The legendary former striker's homegrown recruitment policy could reap its rewards, writes Alasdair Mackenzie...
- Position 8th
- Played 21
- Won 7
- Drawn 8
- Lost 6
- Goals for 31
- Goals against 26
- Top scorer Jeremy Menez (12)
On the pitch, January was not a good month for Milan. Three defeats in four Serie A matches dispelled any suggestions of a 2015 resurgence, as they fell at home against Atalanta and Sassuolo before being beaten by Lazio twice in three days – once in the league and a second time in the Coppa Italia quarter-final.
Inzaghi may wonder how things have fallen apart so spectacularly. The former Rossoneri striker seemed to have made the transition to senior management effortlessly after his side were beaten once in their opening nine matches – and only against the all-conquering defending champions Juventus.
After this bright start the cracks began to appear. Milan’s steady slide down the table began on November 2 when they were beaten at home by Palermo, and in the 11 matches since then Inzaghi’s side have only recorded three league wins.
Keisuke Honda’s early-season form began to tail off before he left to represent Japan at the Asian Cup, leaving the side almost entirely dependent on the excellent Jeremy Menez for goals.
At the back it's been something of a mess, with Inzaghi having failed to put trust in a regular combination. Philippe Mexes’s implosion in the recent defeat to Lazio, when he put Aquile captain Stefano Mauri in a chokehold, was an almost symbolic representation of the self-destructive season Milan are enduring.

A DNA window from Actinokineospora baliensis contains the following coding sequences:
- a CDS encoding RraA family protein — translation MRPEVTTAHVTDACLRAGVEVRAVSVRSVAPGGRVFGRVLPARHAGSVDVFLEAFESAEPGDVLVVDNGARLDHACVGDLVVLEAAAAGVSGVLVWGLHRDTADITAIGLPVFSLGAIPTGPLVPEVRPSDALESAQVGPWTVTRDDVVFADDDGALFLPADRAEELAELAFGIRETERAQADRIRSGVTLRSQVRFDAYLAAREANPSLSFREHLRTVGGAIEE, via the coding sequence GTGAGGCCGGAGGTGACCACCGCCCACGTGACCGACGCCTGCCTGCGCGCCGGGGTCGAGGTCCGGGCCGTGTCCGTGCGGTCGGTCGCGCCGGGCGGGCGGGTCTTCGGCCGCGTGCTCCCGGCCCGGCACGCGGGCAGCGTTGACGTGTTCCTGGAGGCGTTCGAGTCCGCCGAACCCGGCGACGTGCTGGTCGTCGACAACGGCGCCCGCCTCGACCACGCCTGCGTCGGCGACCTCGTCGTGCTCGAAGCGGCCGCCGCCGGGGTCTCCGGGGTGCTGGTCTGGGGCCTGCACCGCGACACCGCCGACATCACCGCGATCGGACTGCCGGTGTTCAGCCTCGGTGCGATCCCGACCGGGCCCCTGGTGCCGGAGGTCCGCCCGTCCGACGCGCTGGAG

But as soon as January ended, the club got their much-needed win – albeit against the decimated Parma. A host of signings have arrived at San Siro – Alessio Cerci, Gabriel Paletta, Suso, Salvatore Bocchetti, Luca Antonelli and Mattia Destro – and that combination of new blood and victory led the club’s unpopular vice-president Adriano Galliani to publicly offer Inzaghi his vote of confidence.
However, this weekend’s clash against Juventus offers a timely reminder for Inzaghi not to take his position for granted. Bianconeri coach Max Allegri was fired at Milan in January last year and has since led his new club to the top of Serie A, opening up a gap between the two Italian giants that has rarely been more pronounced – 21 points and eight league places separate the Old Lady from their old table-topping rivals.
Given their stunningly poor performances and the Italian tendency to lose patience with coaches at a moment’s notice, it's perhaps surprising that Inzaghi is still in a job.
The former striker is a popular figure with fans thanks to his prolific 11-year spell as a player, and his appointment having followed a successful stint with the club’s Primavera (under-19) team.
His lack of coaching experience has been a strong argument in favour of giving him the sack, but, importantly, Milan's ultras have stood behind him.
They released a statement ahead of the Coppa Italia quarter-final defeat to Lazio in which they firmly placed responsibility for the club’s failures at the feet of Galliani.
The Curva Sud group blasted criticism at “a transfer strategy made up of vastly overpaid free agents who had little or nothing to give to Milan” before calling for Galliani to be sacked.
They also expressed sympathy for Inzaghi, who they described as “just yet another coach who is given a low-level squad presented as if it’s the best side in the world,” and declared that he should be “helped, supported and defended from outside attack during difficult moments”.